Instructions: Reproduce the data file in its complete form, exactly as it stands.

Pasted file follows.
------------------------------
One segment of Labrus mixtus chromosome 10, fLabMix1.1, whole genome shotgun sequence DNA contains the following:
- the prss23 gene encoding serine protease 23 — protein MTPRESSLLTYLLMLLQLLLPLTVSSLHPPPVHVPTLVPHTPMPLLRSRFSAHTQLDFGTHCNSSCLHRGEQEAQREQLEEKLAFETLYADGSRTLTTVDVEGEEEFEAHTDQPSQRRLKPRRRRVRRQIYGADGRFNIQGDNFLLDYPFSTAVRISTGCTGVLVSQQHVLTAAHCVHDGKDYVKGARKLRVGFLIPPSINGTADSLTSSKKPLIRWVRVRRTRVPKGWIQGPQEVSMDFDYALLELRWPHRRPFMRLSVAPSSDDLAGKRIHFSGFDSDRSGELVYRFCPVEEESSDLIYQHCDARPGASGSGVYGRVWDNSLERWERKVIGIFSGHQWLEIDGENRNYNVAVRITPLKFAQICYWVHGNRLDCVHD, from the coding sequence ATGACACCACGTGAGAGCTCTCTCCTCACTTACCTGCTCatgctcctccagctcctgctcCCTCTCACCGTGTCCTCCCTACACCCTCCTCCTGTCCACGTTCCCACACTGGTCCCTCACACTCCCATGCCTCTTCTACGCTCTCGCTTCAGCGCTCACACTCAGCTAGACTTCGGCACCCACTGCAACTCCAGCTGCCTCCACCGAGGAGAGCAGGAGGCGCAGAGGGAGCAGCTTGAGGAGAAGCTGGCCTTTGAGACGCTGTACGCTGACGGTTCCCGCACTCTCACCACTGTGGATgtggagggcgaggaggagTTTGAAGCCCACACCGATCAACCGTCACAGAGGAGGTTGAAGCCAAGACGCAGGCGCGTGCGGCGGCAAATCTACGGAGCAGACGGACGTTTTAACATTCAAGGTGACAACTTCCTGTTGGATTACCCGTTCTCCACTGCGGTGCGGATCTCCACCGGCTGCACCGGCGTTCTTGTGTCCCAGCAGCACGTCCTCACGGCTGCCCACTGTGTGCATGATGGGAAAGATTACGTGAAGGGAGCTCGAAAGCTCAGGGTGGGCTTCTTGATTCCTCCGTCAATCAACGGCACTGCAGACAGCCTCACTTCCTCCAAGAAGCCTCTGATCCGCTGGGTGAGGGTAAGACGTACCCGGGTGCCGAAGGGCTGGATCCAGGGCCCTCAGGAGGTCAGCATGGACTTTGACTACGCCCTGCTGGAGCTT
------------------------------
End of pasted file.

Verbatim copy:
One segment of Labrus mixtus chromosome 10, fLabMix1.1, whole genome shotgun sequence DNA contains the following:
- the prss23 gene encoding serine protease 23 — protein MTPRESSLLTYLLMLLQLLLPLTVSSLHPPPVHVPTLVPHTPMPLLRSRFSAHTQLDFGTHCNSSCLHRGEQEAQREQLEEKLAFETLYADGSRTLTTVDVEGEEEFEAHTDQPSQRRLKPRRRRVRRQIYGADGRFNIQGDNFLLDYPFSTAVRISTGCTGVLVSQQHVLTAAHCVHDGKDYVKGARKLRVGFLIPPSINGTADSLTSSKKPLIRWVRVRRTRVPKGWIQGPQEVSMDFDYALLELRWPHRRPFMRLSVAPSSDDLAGKRIHFSGFDSDRSGELVYRFCPVEEESSDLIYQHCDARPGASGSGVYGRVWDNSLERWERKVIGIFSGHQWLEIDGENRNYNVAVRITPLKFAQICYWVHGNRLDCVHD, from the coding sequence ATGACACCACGTGAGAGCTCTCTCCTCACTTACCTGCTCatgctcctccagctcctgctcCCTCTCACCGTGTCCTCCCTACACCCTCCTCCTGTCCACGTTCCCACACTGGTCCCTCACACTCCCATGCCTCTTCTACGCTCTCGCTTCAGCGCTCACACTCAGCTAGACTTCGGCACCCACTGCAACTCCAGCTGCCTCCACCGAGGAGAGCAGGAGGCGCAGAGGGAGCAGCTTGAGGAGAAGCTGGCCTTTGAGACGCTGTACGCTGACGGTTCCCGCACTCTCACCACTGTGGATgtggagggcgaggaggagTTTGAAGCCCACACCGATCAACCGTCACAGAGGAGGTTGAAGCCAAGACGCAGGCGCGTGCGGCGGCAAATCTACGGAGCAGACGGACGTTTTAACATTCAAGGTGACAACTTCCTGTTGGATTACCCGTTCTCCACTGCGGTGCGGATCTCCACCGGCTGCACCGGCGTTCTTGTGTCCCAGCAGCACGTCCTCACGGCTGCCCACTGTGTGCATGATGGGAAAGATTACGTGAAGGGAGCTCGAAAGCTCAGGGTGGGCTTCTTGATTCCTCCGTCAATCAACGGCACTGCAGACAGCCTCACTTCCTCCAAGAAGCCTCTGATCCGCTGGGTGAGGGTAAGACGTACCCGGGTGCCGAAGGGCTGGATCCAGGGCCCTCAGGAGGTCAGCATGGACTTTGACTACGCCCTGCTGGAGCTT